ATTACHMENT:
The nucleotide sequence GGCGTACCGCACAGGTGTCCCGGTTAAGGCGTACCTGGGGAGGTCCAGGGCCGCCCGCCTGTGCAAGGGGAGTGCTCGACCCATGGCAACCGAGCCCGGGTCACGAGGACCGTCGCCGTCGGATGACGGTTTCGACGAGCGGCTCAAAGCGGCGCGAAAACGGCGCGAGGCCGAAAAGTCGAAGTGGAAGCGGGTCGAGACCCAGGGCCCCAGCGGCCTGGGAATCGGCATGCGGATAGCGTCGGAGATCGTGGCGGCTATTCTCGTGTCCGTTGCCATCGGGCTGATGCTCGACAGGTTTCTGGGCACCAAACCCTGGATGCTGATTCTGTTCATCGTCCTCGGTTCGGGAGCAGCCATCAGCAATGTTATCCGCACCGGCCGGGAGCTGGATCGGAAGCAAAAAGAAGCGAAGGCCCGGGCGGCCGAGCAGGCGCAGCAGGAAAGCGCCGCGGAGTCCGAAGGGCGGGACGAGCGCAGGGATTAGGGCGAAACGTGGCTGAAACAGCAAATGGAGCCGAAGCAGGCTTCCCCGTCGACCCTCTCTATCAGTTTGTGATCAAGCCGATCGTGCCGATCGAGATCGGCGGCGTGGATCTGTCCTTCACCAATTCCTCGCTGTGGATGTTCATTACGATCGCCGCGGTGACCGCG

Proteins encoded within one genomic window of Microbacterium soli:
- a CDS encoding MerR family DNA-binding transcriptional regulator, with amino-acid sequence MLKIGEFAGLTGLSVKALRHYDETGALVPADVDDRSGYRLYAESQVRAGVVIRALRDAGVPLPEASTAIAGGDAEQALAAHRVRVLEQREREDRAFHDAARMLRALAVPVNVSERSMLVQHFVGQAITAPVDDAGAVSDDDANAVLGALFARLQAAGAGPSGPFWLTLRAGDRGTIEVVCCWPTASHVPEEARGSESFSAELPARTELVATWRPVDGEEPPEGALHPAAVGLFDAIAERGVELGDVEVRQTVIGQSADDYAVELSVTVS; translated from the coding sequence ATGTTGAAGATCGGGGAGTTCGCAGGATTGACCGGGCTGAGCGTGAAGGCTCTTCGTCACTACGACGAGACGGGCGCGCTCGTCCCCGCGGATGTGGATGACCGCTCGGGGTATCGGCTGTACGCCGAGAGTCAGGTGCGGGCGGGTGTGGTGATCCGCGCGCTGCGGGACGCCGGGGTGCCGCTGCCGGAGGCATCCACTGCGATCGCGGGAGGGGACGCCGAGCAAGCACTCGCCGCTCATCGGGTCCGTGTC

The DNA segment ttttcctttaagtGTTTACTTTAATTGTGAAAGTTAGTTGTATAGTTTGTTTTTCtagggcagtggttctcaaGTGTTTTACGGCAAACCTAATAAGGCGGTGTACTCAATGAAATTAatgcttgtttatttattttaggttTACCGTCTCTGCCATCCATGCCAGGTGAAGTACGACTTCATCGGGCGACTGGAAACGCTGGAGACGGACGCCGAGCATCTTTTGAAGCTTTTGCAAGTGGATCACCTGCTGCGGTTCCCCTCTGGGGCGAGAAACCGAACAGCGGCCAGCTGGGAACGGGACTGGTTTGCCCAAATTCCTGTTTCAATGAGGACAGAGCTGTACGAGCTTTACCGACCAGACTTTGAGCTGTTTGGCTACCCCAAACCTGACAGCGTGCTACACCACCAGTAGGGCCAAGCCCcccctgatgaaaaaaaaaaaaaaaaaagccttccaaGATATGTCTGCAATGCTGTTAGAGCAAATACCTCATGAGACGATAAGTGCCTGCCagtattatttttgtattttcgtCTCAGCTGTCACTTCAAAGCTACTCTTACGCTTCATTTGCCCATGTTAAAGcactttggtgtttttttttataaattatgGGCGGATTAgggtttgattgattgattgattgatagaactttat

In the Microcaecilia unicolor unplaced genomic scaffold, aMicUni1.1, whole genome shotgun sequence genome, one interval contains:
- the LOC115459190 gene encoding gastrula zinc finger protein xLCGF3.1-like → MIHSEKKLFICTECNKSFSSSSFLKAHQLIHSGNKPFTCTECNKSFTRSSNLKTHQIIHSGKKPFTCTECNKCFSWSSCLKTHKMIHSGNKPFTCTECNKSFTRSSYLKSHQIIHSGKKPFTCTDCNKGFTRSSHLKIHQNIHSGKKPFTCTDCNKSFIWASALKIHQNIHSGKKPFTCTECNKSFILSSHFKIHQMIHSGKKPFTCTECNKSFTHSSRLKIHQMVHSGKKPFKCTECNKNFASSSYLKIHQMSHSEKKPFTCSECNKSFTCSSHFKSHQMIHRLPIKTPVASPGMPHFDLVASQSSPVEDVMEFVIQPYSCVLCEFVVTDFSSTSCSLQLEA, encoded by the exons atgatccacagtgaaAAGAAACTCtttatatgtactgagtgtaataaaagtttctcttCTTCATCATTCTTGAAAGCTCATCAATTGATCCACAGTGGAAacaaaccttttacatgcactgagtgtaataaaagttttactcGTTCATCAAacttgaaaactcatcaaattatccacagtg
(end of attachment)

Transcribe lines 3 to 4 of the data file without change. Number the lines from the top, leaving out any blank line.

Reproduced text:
- a CDS encoding MerR family DNA-binding transcriptional regulator, with amino-acid sequence MLKIGEFAGLTGLSVKALRHYDETGALVPADVDDRSGYRLYAESQVRAGVVIRALRDAGVPLPEASTAIAGGDAEQALAAHRVRVLEQREREDRAFHDAARMLRALAVPVNVSERSMLVQHFVGQAITAPVDDAGAVSDDDANAVLGALFARLQAAGAGPSGPFWLTLRAGDRGTIEVVCCWPTASHVPEEARGSESFSAELPARTELVATWRPVDGEEPPEGALHPAAVGLFDAIAERGVELGDVEVRQTVIGQSADDYAVELSVTVS; translated from the coding sequence ATGTTGAAGATCGGGGAGTTCGCAGGATTGACCGGGCTGAGCGTGAAGGCTCTTCGTCACTACGACGAGACGGGCGCGCTCGTCCCCGCGGATGTGGATGACCGCTCGGGGTATCGGCTGTACGCCGAGAGTCAGGTGCGGGCGGGTGTGGTGATCCGCGCGCTGCGGGACGCCGGGGTGCCGCTGCCGGAGGCATCCACTGCGATCGCGGGAGGGGACGCCGAGCAAGCACTCGCCGCTCATCGGGTCCGTGTC

The DNA segment ttttcctttaagtGTTTACTTTAATTGTGAAAGTTAGTTGTATAGTTTGTTTTTCtagggcagtggttctcaaGTGTTTTACGGCAAACCTAATAAGGCGGTGTACTCAATGAAATTAatgcttgtttatttattttaggttTACCGTCTCTGCCATCCATGCCAGGTGAAGTACGACTTCATCGGGCGACTGGAAACGCTGGAGACGGACGCCGAGCATCTTTTGAAGCTTTTGCAAGTGGATCACCTGCTGCGGTTCCCCTCTGGGGCGAGAAACCGAACAGCGGCCAGCTGGGAACGGGACTGGTTTGCCCAAATTCCTGTTTCAATGAGGACAGAGCTGTACGAGCTTTACCGACCAGACTTTGAGCTGTTTGGCTACCCCAAACCTGACAGCGTGCTACACCACCAGTAGGGCCAAGCCCcccctgatgaaaaaaaaaaaaaaaaaagccttccaaGATATGTCTGCAATGCTGTTAGAGCAAATACCTCATGAGACGATAAGTGCCTGCCagtattatttttgtattttcgtCTCAGCTGTCACTTCAAAGCTACTCTTACGCTTCATTTGCCCATGTTAAAGcactttggtgtttttttttataaattatgGGCGGATTAgggtttgattgattgattgattgatagaactttat